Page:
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Analysis of Yield-Density Relationships in Experimental Stands of Douglas-Fir and Red Alder Seedlings

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Seedlings of red alder (Alnus rubra Bong.) and Douglas-fir (Pseudotsuga menziesii [Mirb.] Franco) were planted into a two-species density matrix composed of five monoculture densities and mixed stands with all possible pairwise combinations of the monoculture densities. Regression equations were fit to the response of mean tree stem volume to the two species' densities generated in this matrix. Regression coefficients quantifying the intensity of competition indicated that alder density had approximately twice the effect of Douglas-fir density on individual tree stem volume of both species. The densities of the two species had a multiplicative effect on mean tree stem volume. In addition, the effects of alder and Douglas-fir densities on tree size were interdependent. The effects of alder density on stem volume varied with Douglas-fir density and declined as Douglas-fir density increased. Similarly, the effects of Douglas-fir density on stem volume varied with alder density. The interdependency between the two species' densities resulted in an unusual pattern in which Douglas-fir individual stem volume increased as Douglas-fir density increased at high densities of alder. For. Sci. 37(2):574-592.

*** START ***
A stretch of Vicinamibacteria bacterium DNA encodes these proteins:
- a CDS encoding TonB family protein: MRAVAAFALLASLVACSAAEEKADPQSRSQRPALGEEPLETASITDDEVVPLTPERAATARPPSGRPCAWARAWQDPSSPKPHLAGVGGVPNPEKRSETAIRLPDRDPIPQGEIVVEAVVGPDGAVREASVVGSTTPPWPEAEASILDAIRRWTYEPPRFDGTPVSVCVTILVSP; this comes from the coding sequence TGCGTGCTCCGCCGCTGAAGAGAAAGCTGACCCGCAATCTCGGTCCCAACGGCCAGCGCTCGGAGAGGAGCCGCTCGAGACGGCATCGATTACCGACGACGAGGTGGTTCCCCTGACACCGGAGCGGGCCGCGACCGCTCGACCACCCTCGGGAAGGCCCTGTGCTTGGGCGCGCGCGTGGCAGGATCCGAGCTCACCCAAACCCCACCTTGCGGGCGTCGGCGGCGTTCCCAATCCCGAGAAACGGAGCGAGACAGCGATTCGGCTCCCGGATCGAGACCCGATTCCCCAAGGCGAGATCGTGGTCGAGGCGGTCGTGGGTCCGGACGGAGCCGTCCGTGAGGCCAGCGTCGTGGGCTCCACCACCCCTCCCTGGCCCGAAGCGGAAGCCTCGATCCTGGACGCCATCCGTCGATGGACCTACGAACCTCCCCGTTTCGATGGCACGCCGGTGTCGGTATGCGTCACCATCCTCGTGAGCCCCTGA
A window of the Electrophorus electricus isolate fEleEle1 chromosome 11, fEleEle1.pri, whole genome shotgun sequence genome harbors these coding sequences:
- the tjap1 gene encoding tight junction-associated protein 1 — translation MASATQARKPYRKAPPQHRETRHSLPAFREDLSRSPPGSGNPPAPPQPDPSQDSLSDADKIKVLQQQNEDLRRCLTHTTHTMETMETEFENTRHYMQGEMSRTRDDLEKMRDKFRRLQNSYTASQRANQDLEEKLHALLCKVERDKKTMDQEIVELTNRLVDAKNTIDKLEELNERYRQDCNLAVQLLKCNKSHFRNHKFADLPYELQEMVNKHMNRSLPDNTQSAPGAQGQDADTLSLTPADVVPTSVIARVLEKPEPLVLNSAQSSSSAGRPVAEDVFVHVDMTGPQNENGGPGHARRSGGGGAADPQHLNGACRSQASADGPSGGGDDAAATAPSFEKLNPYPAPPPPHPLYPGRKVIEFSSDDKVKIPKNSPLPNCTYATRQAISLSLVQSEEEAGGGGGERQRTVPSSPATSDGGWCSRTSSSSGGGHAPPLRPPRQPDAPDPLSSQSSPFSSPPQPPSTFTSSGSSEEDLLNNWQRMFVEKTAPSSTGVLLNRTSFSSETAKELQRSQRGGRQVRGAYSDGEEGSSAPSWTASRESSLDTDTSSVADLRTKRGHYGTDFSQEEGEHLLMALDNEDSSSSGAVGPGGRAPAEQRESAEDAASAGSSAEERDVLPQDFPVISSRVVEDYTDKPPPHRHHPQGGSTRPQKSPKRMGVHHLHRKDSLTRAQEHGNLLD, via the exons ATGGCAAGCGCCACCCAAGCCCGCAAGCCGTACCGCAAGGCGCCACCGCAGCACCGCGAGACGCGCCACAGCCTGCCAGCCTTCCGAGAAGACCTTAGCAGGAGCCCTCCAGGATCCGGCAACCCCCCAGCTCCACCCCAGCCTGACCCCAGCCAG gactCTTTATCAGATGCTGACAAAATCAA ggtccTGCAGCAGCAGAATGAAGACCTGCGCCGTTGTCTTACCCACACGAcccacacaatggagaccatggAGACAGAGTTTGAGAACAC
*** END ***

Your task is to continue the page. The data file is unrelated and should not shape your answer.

Keywords: Competition coefficients; density interactions; interspecific competition; intraspecific competition

Document Type: Journal Article

Affiliations: Professor, College of Forestry, Oregon State University, Corvallis OR 97331

Publication date: 1991-06-01

More about this publication?
  • Forest Science is a peer-reviewed journal publishing fundamental and applied research that explores all aspects of natural and social sciences as they apply to the function and management of the forested ecosystems of the world. Topics include silviculture, forest management, biometrics, economics, entomology & pathology, fire & fuels management, forest ecology, genetics & tree improvement, geospatial technologies, harvesting & utilization, landscape ecology, operations research, forest policy, physiology, recreation, social sciences, soils & hydrology, and wildlife management.
    Forest Science is published bimonthly in February, April, June, August, October, and December.

    2015 Impact Factor: 1.702
    Ranking: 16 of 66 in forestry

    Average time from submission to first decision: 62.5 days*
    June 1, 2016 to Feb. 28, 2017

    Also published by SAF:
    Journal of Forestry
    Other SAF Publications
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